The first part of this author & audienceÂ series said,Â every person has at least one good story inside them andÂ that story demandsÂ to be beheld. It hurts us and our society when important stories remain â€˜unspokenâ€™.
The second part of this author & audienceÂ series said,Â business systems and processesÂ tend to support (and pressure)Â consistent authors to create best-selling products. Industry workers at all levels ofÂ the publishing systemÂ value the status quo andÂ the main role of todayâ€™sÂ publishing industry is to attract, collect and funnel a few consistent, acceptable authors into the system and to filter out others.
Because the industry is in flux, this old pattern of success is not as dependable as it once was. Therefore, we in publishing need to re-examine our mindset momentum and remember the important underlying principles of our industry:Â Â
The author has a need to connect to their audience + audiences have a need to engage with important stories
The problem is, we have gotten too far from this fact and have begun toÂ believe we are more necessary than we actually are. For decadesÂ publishers convinced both authors and audiences that we middle-people are both the path to getting their needs met and the gatekeepers of what is worthy. But now the great medicine wheel has turned and authors have begun to revolt at being kept off the path of having their stories beheld. Also, audiences have begun to hunger for their generation’s stories and to have those stories offered in ways they love to receive them. Additionally,Â new technologies are enabling both authors and audiences to overthrow theÂ established norms, beliefs, companies, deliveries, and processes.
The wheel keeps turning. If there are indeed â€œtoo many submissionsâ€ then we (innovative small publishers) encourage ourÂ big brethren companies & distributors toÂ continue to vet submissions. In the meantime,Â those-with-stories-that-need-telling and those-that-desire-different-stories will devise methods to meet their needs without you. And we innovative small publishers will help enable that meeting.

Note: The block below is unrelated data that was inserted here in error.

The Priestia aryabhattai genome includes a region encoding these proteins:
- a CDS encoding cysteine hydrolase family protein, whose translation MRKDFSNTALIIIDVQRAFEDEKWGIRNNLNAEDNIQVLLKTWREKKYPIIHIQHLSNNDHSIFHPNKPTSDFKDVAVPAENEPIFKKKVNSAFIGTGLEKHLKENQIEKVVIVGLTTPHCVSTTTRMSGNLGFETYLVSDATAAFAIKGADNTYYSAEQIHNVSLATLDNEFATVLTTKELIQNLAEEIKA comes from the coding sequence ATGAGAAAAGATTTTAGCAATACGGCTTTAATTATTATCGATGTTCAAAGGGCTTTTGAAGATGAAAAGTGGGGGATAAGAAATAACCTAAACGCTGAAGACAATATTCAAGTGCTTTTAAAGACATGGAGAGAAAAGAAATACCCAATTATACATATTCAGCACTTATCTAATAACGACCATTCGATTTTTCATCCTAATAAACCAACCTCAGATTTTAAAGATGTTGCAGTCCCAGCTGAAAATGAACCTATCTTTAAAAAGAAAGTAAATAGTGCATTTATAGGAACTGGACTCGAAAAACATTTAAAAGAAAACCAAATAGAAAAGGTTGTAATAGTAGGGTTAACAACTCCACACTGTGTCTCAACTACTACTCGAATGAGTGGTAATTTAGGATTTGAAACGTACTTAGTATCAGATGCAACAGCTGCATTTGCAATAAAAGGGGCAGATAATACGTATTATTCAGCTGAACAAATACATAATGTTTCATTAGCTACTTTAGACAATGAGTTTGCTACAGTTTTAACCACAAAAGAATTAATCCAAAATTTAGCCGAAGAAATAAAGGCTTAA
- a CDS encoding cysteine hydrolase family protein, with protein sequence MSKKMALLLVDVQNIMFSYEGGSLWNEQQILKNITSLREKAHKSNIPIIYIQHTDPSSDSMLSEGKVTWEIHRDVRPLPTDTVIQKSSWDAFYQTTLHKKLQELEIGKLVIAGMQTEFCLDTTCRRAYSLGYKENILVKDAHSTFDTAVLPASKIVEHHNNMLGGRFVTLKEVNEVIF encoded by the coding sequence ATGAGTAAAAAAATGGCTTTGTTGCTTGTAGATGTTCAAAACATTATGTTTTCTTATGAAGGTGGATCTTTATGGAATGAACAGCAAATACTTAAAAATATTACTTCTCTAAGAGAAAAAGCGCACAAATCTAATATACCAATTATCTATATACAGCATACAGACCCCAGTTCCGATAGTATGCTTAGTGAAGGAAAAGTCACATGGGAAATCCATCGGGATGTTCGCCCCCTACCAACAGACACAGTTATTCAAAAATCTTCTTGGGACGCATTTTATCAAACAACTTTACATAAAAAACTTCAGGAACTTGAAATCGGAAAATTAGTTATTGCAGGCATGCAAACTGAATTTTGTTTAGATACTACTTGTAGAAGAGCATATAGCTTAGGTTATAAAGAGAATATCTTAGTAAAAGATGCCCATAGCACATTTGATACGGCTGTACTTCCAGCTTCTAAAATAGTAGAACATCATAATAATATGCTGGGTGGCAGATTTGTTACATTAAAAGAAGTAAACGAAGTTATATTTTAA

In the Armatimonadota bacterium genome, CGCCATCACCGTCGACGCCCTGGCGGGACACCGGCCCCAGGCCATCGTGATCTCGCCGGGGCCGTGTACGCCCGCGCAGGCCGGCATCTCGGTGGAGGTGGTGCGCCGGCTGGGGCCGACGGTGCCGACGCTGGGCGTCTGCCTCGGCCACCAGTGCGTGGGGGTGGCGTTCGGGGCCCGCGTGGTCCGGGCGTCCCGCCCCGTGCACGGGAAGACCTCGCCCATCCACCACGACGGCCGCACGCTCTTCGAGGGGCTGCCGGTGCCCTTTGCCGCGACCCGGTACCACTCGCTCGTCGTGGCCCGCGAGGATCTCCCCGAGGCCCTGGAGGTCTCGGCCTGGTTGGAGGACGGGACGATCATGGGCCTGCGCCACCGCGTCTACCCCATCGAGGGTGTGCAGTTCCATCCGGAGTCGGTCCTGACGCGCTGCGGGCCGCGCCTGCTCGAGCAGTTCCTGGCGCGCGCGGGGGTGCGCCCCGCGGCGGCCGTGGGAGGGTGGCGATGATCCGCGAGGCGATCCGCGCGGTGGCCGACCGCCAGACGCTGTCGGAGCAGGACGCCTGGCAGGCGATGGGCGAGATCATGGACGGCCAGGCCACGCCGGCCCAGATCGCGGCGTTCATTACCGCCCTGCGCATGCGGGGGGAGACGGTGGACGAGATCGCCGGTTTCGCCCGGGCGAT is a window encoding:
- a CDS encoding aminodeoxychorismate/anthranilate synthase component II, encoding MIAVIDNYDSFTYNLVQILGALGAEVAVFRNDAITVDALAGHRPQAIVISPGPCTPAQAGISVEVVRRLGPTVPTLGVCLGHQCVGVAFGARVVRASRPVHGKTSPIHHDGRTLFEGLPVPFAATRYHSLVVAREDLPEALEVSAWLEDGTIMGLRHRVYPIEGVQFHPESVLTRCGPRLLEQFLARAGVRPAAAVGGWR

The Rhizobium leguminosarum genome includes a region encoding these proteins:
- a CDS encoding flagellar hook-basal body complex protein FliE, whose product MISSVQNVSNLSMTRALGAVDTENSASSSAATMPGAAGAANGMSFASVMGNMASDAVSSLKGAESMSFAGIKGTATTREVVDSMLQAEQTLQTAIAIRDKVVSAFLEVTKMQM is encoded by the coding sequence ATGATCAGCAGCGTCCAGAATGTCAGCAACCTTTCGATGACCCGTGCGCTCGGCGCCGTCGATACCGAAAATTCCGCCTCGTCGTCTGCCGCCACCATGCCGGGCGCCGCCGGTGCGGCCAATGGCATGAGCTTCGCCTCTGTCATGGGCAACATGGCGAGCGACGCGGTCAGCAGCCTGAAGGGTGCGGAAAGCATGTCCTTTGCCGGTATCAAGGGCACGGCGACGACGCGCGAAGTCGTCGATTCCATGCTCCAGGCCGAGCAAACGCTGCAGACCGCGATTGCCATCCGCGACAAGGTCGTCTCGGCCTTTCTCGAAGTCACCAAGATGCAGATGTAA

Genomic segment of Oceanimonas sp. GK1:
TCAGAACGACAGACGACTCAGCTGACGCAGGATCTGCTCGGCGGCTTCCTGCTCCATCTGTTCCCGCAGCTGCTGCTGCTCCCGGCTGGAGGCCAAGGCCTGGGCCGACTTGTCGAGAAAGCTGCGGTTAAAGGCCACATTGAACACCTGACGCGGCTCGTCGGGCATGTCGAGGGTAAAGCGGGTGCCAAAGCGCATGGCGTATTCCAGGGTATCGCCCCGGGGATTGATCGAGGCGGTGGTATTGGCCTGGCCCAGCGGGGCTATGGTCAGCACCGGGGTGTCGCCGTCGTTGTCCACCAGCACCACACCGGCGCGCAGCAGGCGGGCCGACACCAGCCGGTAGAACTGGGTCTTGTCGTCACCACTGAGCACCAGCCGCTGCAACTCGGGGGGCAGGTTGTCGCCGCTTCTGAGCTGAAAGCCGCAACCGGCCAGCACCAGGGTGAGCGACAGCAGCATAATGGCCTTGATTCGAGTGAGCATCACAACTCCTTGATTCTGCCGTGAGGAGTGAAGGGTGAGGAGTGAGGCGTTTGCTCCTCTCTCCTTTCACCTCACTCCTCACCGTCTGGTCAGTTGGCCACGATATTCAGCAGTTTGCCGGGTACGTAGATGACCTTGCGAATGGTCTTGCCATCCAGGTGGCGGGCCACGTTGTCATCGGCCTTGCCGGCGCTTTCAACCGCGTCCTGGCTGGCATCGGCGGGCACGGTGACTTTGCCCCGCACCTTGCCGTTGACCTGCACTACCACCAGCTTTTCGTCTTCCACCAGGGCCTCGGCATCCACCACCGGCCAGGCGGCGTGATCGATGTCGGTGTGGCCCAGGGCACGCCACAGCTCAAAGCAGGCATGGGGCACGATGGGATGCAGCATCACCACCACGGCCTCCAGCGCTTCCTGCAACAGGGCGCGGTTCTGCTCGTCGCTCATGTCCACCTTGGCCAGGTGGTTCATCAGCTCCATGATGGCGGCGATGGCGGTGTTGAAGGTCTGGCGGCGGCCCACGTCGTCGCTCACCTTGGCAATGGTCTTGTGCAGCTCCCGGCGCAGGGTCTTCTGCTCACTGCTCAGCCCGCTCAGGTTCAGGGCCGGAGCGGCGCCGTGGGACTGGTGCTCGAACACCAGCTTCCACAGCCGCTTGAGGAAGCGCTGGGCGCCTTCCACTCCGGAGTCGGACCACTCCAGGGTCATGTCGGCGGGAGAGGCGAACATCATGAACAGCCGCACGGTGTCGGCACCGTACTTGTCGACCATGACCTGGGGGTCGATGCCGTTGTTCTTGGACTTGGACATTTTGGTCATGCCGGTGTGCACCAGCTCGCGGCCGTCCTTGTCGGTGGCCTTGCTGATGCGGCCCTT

If it is still true that today’s publishers and booksellers need to â€œfocus on quantity salesâ€, then hungry niche markets will find ways toÂ meet theirÂ needs directly from the source (authors)Â at good prices throughÂ mass customization.
Almost every industry magazine, website,Â and analyst opinion claimÂ booksellersÂ “canÂ only survive if they purchase titles from the big distributors”.Â However, customers areÂ beginning to realize thatÂ this means stores deem theirÂ book-buying processes to be more important than customer’s needs. And thisÂ is whyÂ customers areÂ looking elsewhere – they are buying elsewhere – andÂ they are becoming more and more comfortable with a new buying process. Our complacency (plus a dependency on volume sales and bean-counter-type decisions) has made us vulnerable to changing conditions.
The bottom-line is this (and has, actually, always been this): Because authors & audiences are the basis of our industry, it is easy for authors & audiences to take back their power. They can easily cut out the middle people, which are us in the publishing and bookselling industry. We bookstores and publishers need to wake up and innovate a new paradigm (a better way of doing business in this environment) if we are to survive.